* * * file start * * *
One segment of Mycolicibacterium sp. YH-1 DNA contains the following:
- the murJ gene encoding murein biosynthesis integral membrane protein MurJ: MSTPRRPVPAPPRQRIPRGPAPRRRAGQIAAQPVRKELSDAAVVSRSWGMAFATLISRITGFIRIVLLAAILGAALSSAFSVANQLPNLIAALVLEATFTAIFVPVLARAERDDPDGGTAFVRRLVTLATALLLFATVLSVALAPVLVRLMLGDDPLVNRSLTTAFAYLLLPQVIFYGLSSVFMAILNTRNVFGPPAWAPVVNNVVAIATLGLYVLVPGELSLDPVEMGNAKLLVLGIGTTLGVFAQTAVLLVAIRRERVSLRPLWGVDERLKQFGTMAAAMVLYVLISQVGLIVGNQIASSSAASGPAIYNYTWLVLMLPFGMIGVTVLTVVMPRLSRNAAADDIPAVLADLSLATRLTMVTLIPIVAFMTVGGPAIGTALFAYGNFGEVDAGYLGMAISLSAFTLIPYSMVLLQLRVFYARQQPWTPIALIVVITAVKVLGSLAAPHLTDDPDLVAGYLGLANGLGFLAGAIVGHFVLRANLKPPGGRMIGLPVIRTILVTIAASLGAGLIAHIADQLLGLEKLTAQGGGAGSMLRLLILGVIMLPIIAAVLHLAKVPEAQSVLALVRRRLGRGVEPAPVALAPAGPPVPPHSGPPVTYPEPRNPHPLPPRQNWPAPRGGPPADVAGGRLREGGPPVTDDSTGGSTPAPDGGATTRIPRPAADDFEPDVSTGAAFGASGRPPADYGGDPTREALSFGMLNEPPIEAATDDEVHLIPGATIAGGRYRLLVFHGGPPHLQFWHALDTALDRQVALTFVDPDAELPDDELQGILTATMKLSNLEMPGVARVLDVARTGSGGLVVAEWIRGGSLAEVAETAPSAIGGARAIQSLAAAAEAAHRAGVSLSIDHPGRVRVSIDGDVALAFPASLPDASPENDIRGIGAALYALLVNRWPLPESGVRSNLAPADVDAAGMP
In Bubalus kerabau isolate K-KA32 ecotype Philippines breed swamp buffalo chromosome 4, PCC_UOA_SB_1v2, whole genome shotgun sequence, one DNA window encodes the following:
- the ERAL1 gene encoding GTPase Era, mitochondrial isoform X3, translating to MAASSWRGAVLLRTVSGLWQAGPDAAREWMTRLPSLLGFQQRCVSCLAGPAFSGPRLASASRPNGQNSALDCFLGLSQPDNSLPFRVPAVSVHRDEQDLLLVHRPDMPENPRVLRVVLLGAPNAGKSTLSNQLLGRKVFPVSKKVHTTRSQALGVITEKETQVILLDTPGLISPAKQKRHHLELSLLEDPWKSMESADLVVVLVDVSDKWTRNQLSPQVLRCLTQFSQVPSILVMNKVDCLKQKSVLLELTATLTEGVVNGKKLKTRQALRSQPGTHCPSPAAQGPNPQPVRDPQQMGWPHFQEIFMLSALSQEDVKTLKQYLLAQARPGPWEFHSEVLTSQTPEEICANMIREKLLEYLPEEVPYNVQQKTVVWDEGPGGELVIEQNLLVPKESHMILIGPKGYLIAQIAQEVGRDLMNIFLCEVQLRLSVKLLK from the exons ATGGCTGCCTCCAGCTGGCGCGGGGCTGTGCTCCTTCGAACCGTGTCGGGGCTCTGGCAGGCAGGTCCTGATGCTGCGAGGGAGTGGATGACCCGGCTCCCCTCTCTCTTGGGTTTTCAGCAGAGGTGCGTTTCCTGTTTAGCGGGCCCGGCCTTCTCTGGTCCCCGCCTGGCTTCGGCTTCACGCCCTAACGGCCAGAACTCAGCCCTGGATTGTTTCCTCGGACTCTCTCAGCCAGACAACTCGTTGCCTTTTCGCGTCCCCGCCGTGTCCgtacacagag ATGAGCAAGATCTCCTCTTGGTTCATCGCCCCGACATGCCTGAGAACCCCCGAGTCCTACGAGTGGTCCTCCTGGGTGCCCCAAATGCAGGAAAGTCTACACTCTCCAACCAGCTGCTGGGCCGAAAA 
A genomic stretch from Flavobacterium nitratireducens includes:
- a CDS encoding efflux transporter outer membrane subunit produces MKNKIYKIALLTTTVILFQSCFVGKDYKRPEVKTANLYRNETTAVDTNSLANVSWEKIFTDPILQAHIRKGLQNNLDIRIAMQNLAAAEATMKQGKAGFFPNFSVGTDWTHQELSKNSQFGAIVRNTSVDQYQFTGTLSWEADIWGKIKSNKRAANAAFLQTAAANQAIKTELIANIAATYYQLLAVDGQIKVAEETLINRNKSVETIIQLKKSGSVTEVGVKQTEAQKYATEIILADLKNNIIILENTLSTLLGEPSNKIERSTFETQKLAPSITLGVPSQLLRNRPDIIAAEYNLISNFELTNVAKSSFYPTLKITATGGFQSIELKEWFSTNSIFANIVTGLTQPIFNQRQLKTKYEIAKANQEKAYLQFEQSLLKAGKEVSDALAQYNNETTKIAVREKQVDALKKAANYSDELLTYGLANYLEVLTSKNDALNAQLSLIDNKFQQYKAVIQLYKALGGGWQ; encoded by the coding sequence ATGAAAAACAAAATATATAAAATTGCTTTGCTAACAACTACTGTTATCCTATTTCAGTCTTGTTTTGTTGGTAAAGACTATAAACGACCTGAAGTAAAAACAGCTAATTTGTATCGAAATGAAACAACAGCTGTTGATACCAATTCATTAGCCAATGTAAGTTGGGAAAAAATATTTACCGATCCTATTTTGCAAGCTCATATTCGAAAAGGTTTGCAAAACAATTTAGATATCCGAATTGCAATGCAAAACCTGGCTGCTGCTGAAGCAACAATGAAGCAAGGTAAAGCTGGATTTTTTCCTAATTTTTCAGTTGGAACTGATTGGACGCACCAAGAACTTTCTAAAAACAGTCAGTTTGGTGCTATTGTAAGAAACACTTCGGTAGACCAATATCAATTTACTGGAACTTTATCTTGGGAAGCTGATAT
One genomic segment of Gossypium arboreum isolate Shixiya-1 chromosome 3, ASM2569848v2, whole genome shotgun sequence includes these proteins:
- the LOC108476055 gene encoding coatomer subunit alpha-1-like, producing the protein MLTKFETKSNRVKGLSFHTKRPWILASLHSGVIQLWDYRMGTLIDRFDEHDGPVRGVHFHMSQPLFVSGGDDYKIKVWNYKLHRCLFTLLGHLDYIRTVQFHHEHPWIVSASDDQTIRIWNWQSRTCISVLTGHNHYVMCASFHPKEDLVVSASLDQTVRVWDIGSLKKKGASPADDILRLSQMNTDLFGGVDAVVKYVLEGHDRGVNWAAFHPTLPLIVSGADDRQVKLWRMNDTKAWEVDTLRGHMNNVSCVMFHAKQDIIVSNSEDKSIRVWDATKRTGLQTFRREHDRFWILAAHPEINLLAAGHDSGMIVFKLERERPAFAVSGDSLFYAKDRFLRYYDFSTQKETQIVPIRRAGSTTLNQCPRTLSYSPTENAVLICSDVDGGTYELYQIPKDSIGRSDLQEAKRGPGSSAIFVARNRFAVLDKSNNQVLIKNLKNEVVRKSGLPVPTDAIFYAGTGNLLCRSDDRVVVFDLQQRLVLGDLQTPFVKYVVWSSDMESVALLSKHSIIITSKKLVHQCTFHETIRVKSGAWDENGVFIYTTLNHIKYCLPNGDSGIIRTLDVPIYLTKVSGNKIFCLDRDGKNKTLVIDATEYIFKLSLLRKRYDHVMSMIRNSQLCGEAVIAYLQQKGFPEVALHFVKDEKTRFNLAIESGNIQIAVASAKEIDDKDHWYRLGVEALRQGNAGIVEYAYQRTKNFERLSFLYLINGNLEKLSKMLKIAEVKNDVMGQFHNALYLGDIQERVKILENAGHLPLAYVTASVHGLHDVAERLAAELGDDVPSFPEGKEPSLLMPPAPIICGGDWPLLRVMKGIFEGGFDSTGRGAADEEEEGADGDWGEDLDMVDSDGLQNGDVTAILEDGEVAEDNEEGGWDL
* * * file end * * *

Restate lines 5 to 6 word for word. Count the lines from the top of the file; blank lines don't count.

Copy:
A genomic stretch from Flavobacterium nitratireducens includes:
- a CDS encoding efflux transporter outer membrane subunit produces MKNKIYKIALLTTTVILFQSCFVGKDYKRPEVKTANLYRNETTAVDTNSLANVSWEKIFTDPILQAHIRKGLQNNLDIRIAMQNLAAAEATMKQGKAGFFPNFSVGTDWTHQELSKNSQFGAIVRNTSVDQYQFTGTLSWEADIWGKIKSNKRAANAAFLQTAAANQAIKTELIANIAATYYQLLAVDGQIKVAEETLINRNKSVETIIQLKKSGSVTEVGVKQTEAQKYATEIILADLKNNIIILENTLSTLLGEPSNKIERSTFETQKLAPSITLGVPSQLLRNRPDIIAAEYNLISNFELTNVAKSSFYPTLKITATGGFQSIELKEWFSTNSIFANIVTGLTQPIFNQRQLKTKYEIAKANQEKAYLQFEQSLLKAGKEVSDALAQYNNETTKIAVREKQVDALKKAANYSDELLTYGLANYLEVLTSKNDALNAQLSLIDNKFQQYKAVIQLYKALGGGWQ; encoded by the coding sequence ATGAAAAACAAAATATATAAAATTGCTTTGCTAACAACTACTGTTATCCTATTTCAGTCTTGTTTTGTTGGTAAAGACTATAAACGACCTGAAGTAAAAACAGCTAATTTGTATCGAAATGAAACAACAGCTGTTGATACCAATTCATTAGCCAATGTAAGTTGGGAAAAAATATTTACCGATCCTATTTTGCAAGCTCATATTCGAAAAGGTTTGCAAAACAATTTAGATATCCGAATTGCAATGCAAAACCTGGCTGCTGCTGAAGCAACAATGAAGCAAGGTAAAGCTGGATTTTTTCCTAATTTTTCAGTTGGAACTGATTGGACGCACCAAGAACTTTCTAAAAACAGTCAGTTTGGTGCTATTGTAAGAAACACTTCGGTAGACCAATATCAATTTACTGGAACTTTATCTTGGGAAGCTGATAT